Life in the trenches

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In early 1916, life in the trenches was considered more comfortable by many Australian troops. For those who had served on Gallipoli, the conditions on the Western Front seemed very different. Billets were within 2 kilometres of the front. There were army canteens selling groceries, tobacco and clothing, and the men could buy champagne and beer from the closest estaminet.

This would all change with the arrival of winter, the most severe experienced in northern France in 36 years. Thoroughly churned up by the bombardment of the first battle of the Somme, the ground became so waterlogged it turned into a quagmire that was almost impassable. The rains that fell throughout October and November were followed by almost continuous frost and snow, which aggravated the unpleasant living conditions nearer the front.

 

Australian and Scottish soldiers being served coffee at an estaminet in June 1916. This one was located within 750 metres of the trenches, but in the comparatively quiet Armentières sector. EZ0032

Charles Bean knee deep in mud in a trench near Gueudecourt, France, winter 1916–17. E00572

Soldiers make their way through the muddy Somme landscape. E00576

Soldier carrying a duckboard through mud. ART94463.014

“My damp rat hole”

In mid-October 1916 Private David Harford of the 51st Battalion described his trench as a “dark mildewed hole in the earth … I look around me at my damp rat hole the sides and roof of which are lined with sandbags … the lower bags are green with mildew and the upper ones up near the sun and air are sprouting grass … one simply notes these things, fear of death having left one.”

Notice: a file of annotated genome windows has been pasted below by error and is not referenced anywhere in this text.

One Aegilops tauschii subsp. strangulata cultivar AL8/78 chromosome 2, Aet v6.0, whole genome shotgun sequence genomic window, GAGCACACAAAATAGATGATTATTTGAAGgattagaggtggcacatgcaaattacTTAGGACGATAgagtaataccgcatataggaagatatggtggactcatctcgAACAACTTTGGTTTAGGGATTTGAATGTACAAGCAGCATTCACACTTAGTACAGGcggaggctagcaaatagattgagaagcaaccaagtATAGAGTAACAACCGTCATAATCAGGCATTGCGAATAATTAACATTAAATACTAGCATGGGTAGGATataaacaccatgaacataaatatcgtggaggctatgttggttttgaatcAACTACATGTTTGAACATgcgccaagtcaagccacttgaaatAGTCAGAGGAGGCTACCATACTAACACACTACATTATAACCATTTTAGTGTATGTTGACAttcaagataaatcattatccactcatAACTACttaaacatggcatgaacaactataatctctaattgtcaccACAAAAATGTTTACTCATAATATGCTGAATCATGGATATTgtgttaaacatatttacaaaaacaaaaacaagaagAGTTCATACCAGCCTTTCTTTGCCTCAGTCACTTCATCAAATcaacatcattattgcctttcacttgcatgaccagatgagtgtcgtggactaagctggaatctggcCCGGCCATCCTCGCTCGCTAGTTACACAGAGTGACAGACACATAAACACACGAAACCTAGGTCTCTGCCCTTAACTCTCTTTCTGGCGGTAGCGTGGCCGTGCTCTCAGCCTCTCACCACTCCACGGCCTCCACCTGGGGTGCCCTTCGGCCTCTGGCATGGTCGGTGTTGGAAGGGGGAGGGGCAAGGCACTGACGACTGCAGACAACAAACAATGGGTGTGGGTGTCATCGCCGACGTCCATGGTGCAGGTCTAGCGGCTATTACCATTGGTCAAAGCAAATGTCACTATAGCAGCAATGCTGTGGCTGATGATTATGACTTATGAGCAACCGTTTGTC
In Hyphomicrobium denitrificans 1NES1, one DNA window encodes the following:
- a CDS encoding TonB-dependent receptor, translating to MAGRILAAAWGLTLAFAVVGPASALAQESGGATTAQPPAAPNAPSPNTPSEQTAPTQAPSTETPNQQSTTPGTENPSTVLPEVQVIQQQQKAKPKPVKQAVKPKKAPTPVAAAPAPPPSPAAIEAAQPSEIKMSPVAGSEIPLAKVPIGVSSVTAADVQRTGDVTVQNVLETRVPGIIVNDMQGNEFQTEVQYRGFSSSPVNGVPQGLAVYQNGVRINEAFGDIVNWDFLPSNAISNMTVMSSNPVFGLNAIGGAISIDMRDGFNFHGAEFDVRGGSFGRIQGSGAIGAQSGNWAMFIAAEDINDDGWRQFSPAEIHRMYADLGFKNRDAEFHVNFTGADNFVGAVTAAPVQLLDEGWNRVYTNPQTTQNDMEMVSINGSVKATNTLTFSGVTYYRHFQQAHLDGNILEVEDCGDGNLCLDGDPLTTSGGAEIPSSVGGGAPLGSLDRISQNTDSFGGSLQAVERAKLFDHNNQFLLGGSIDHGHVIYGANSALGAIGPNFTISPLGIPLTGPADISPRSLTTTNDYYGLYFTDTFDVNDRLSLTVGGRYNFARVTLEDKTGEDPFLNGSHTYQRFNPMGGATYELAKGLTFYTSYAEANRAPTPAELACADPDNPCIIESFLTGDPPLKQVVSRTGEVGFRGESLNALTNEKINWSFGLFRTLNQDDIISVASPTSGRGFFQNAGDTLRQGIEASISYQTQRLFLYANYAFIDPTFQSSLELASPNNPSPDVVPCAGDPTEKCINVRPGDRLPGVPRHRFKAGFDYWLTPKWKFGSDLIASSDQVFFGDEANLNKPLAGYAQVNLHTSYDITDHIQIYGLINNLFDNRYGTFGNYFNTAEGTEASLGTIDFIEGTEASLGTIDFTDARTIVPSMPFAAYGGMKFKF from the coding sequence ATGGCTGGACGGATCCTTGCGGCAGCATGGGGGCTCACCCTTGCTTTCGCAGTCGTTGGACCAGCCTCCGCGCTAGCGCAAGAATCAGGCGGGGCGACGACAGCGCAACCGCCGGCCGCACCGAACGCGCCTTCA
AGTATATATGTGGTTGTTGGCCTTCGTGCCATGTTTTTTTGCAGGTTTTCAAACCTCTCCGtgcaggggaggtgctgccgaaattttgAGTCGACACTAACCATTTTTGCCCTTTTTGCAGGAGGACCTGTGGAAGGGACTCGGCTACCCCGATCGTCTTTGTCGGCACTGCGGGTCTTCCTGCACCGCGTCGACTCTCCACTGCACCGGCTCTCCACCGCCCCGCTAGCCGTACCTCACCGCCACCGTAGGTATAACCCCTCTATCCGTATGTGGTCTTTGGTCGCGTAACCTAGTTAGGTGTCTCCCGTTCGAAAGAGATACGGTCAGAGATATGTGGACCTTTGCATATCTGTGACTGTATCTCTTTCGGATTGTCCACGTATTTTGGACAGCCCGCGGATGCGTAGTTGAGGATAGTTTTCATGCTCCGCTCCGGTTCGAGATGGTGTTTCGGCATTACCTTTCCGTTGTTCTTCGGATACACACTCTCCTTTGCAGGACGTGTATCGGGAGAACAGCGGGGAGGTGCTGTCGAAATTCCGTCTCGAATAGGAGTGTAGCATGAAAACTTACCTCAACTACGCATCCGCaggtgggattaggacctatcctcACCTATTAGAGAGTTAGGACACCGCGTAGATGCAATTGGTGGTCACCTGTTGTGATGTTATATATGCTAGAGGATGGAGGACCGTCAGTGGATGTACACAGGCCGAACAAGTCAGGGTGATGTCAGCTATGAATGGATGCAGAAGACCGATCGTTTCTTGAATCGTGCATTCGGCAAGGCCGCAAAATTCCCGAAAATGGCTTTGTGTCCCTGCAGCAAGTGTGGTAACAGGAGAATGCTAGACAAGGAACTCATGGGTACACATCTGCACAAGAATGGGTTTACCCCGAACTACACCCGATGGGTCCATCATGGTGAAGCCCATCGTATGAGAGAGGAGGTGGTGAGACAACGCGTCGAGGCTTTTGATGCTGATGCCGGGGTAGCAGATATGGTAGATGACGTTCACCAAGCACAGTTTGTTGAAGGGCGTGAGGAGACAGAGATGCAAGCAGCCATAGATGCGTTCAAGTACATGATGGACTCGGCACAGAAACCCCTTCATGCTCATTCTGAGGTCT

Buried alive
 

"The brim of the hat kept the earth out of my nose but the weight gradually forced it further down my head, the head band gradually travelling down my nose and taking the skin with it … I soon found the end would not come for want of fresh air – I could breathe. Then the realisation came of what was gradually but surely ending things. The soft earth … slowly settling down and compressing … It was as though an iron band were tightening round my chest and preventing any movement."

    Lieutenant Ronald McInnis, 53rd Battalion, 20 October 1916

In October 1916 Lieutenant Ronald McInnis wrote in his diary of being buried alive during a bombardment. He was about to take a rest when a salvo of shells landed nearby. As he looked to see where they had landed, the wall of the trench collapsed on him. At first, McInnis struggled against the soft earth, which threatened to crush him as it settled. Fortunately, members of his unit realised what had happened and dug him out.

Photograph taken at night looking towards Pozières showing shell-fire, flares, and machine-gun tracer fire during a bombardment. The pinpoints are bursts of shrapnel. EZ0080